The media also needs to explain that the Dos Erres massacre was just one of hundreds of mass killings carried out during the civil war. The 1998 Catholic Church-led Recovery of Historical Memory Project identified 422 massacres while the 1999 United Nations-backed Historical Clarification Commission listed 664 massacres. In a comprehensive comparison of these studies, Gonzalo Sichar Moreno found evidence of 1,112 massacres. Up to a quarter million people were killed or disappeared, the vast majority of them civilians. The Guatemalan state’s official and unofficial security forces were responsible for about 90 percent of the massacres. Dos Erres was one of the larger massacres carried out by government forces, but it was not unique by any stretch of the imagination. US media coverage often leaves the reader believing this to be the case.

I have also been surprised that few articles (see National Post, the Los Angeles Times, and the AP) found it relevant to mention the recent trial against former Guatemalan President Efrain Rios Montt, who oversaw the worst period of violence while in office from March 1982 to August 1983. He was convicted of genocide and crimes against humanity in May 2013, before a questionable constitutional court ruling overturned his conviction and returned the case to an earlier period in time. There is a good chance that Rios Montt will return to a courtroom in mid-2014 – but nothing is assured when it comes to the Guatemalan criminal justice system.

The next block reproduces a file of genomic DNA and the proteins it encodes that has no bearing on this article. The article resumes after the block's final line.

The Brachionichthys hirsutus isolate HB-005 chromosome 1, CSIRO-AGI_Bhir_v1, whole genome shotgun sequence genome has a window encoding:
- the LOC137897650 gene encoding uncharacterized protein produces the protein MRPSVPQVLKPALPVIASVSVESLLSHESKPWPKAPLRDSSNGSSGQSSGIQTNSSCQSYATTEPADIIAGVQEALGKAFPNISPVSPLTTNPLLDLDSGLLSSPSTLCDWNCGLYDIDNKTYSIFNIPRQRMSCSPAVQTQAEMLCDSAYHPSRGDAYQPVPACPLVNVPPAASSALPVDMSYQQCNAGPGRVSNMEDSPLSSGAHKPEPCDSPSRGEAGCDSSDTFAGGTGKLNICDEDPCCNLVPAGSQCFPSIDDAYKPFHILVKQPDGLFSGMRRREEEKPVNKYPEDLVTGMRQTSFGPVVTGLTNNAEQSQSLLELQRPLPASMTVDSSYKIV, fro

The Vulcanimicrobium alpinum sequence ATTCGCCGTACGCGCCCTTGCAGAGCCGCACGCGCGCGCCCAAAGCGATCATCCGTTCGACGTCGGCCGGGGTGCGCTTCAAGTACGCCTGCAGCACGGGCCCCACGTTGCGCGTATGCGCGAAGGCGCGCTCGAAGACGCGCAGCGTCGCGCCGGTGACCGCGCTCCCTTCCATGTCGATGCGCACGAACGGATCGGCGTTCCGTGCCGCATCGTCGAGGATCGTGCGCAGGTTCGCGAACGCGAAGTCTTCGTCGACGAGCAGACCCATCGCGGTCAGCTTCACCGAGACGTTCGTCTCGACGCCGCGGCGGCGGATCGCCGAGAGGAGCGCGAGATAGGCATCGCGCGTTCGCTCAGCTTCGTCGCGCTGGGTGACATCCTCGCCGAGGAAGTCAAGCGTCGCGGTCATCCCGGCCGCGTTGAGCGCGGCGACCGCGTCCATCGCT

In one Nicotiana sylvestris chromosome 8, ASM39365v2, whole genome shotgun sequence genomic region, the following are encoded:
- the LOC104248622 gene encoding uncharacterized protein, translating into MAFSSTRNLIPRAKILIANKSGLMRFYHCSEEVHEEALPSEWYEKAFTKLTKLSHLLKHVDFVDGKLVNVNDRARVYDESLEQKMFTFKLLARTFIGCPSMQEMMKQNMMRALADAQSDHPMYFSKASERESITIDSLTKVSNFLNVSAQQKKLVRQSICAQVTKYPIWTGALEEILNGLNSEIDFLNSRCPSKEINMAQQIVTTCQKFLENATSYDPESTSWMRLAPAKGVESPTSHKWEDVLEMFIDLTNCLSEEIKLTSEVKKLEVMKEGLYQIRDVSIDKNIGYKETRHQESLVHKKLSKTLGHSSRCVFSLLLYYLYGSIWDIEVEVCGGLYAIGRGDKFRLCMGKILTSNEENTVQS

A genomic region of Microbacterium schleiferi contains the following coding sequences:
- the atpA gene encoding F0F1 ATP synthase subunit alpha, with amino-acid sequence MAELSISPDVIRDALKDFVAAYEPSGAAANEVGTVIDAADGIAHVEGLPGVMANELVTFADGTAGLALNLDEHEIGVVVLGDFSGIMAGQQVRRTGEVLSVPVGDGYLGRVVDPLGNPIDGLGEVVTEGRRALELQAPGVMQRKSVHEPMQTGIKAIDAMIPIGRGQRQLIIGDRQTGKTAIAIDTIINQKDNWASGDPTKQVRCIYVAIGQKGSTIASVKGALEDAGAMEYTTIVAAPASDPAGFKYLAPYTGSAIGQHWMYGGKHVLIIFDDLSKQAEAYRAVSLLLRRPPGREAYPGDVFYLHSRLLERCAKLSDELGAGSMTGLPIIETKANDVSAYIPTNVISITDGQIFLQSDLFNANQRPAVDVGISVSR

US journalists have had a perfect opportunity to connect the Sosa trial to the Rios Montt trial, as several news stories mentioned that prosecutors are interested in charging Sosa in Guatemala for his involvement in the massacre. Guatemalan courts have already convicted five men for their participation in the massacre. They could have simply added a line or two connecting these prosecutions. Even better, they could have mentioned that the Dos Erres massacre occurred while Rios Montt was president, and just days after a meeting with US President Ronald Reagan and the other Central American presidents in Honduras. After the meeting, Reagan announced to the press that he believed Rios Montt has been receiving a “bum rap” from human rights organisations and that he was “totally dedicated to democracy”.

While this AP article briefly mentions that the US supported a number of Guatemalan military governments, the emphasis is on the fact that Sosa is one of “four former soldiers allegedly involved in the Dos Erres massacre who have been arrested by US homeland security officials”.

I fully support the efforts of the US’ Human Rights Violators and War Crimes Unit and other agencies pursuing human rights violators living iin the US. But the US comes out looking way too clean in these articles – portrayed as vigorously pursuing a bad guy who committed dastardly deeds and then dared to seek refuge in the US. This is not entirely accurate.

By its omissions and lack of context, the US media is failing to tell the story of the Guatemalan civil war in a responsible, just way. That’s not just unfair to the victims and survivors of the war: it’s also dangerous.

Mike Allison is associate professor in the Political Science department at the University of Scranton in Pennsylvania.